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Dragon Looks to Export Turkmen Gas as State Talks Drag On

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Aug. 6 (Bloomberg) -- Dragon Oil Plc, an explorer in Turkmenistan, is in talks with potential natural-gas buyers outside the Central Asian state as contract negotiations with the government drag.

“There are a few potential customers around that are willing to get our gas,” Chief Operating Officer Hussain Al Ansari said today in a telephone interview, declining to identify any of the parties. “We are discussing with a few other people within Turkmenistan and the region.”

Dragon pumps out gas in conjunction with crude oil in the country, which already produces its own fuel and has held off striking an accord while demand remains muted. That leaves the company to burn off the gas or feed it into a state-owned pipeline for free. It has been in talks with Turkmenistan since 2010 on a sales contract.

Dragon plans to increase production by about 36 percent to 100,000 barrels of oil equivalent a day in 2015. It already has a production-sharing agreement that allows it to look beyond the government for gas sales, including for export, Al Ansari said.

The Dubai-based company intends to build a gas-treatment plant in Turkmenistan, allowing it to separate liquids from the fuel before selling it. The facility would be able to process 360 million cubic feet of gas a day, stripping out about 3,600 barrels of condensate, the company said today in a statement.

Delayed Approval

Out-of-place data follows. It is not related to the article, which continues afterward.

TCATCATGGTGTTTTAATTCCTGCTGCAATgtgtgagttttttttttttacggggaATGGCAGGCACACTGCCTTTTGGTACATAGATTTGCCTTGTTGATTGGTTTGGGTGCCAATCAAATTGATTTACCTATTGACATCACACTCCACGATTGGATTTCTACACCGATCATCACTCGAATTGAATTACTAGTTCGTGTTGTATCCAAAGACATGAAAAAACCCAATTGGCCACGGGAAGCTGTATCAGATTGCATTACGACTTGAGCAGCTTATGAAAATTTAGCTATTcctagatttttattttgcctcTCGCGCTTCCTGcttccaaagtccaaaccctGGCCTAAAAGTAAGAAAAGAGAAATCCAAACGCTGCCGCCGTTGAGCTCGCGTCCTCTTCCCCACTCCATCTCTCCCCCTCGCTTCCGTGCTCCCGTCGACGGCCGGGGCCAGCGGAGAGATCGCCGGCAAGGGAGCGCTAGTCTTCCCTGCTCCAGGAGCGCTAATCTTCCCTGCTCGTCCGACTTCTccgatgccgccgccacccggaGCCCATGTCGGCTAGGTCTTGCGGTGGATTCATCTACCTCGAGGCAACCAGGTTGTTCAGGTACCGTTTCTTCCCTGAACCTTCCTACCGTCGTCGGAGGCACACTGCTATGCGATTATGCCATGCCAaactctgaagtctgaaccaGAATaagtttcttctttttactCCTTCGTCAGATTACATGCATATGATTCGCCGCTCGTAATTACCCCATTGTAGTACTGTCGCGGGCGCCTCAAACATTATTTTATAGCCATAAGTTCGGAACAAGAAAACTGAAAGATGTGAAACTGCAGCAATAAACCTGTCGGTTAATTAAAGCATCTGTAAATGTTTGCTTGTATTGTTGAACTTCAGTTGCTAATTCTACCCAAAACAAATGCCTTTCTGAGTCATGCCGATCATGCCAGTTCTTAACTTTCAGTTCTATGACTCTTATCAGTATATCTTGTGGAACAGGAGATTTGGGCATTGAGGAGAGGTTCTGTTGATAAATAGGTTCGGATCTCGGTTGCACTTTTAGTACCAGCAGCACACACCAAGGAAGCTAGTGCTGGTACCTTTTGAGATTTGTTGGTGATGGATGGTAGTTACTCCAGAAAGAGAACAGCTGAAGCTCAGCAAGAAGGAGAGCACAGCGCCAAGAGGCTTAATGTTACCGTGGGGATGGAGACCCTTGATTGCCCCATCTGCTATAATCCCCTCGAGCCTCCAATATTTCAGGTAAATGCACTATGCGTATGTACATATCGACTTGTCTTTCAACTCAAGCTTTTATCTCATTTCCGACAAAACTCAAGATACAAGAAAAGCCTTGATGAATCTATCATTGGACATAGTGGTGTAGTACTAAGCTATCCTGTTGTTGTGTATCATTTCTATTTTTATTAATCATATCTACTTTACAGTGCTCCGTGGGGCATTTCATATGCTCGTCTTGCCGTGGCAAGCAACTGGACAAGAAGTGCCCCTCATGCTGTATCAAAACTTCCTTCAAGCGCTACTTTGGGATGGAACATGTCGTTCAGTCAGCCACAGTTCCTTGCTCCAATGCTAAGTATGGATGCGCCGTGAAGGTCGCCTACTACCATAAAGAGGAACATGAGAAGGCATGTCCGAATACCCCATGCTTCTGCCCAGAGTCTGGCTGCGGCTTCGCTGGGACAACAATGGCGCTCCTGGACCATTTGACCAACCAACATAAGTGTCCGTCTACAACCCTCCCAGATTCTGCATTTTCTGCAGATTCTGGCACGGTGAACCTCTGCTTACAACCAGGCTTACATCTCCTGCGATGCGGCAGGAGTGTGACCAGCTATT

Getting approval from state agencies for the plant has taken “a bit longer than we anticipated” because the government wants to “synchronize” oil and gas output with other companies, Al Ansari said. The producer is still in talks with Turkmenistan about gas sales, he said.

Dragon expects to award contracts to build the plant in the fourth quarter and start operating the facility in 2016, the executive said, declining to estimate the cost of development.

The company today reported a 22 percent slump in first-half net income to $241.4 million after revenue dropped 16 percent amid lower oil prices. Dragon shares fell 0.2 percent to 613.5 pence in London, trimming their gain this year to 11 percent.

While Dragon focuses on Turkmenistan, where its main asset is Cheleken in the Caspian Sea, the company also has exploration blocks in Tunisia, Afghanistan and Iraq.

Dragon will start production tests at its Hammamet West-3 well in the Bargou area off Tunisia this week, Emad Buhulaigah, the company’s general manager of petroleum development, said today. Dragon and its partners are targeting about 100 million barrels of oil-equivalent resources.

“If it proves commercial in the current section, we will have to go through the development plan,” Buhulaigah said. “If not, then we also have a plan to continue drilling further.”

To contact the reporter on this story: Eduard Gismatullin in London at egismatullin@bloomberg.net

To contact the editor responsible for this story: Will Kennedy at wkennedy3@bloomberg.net

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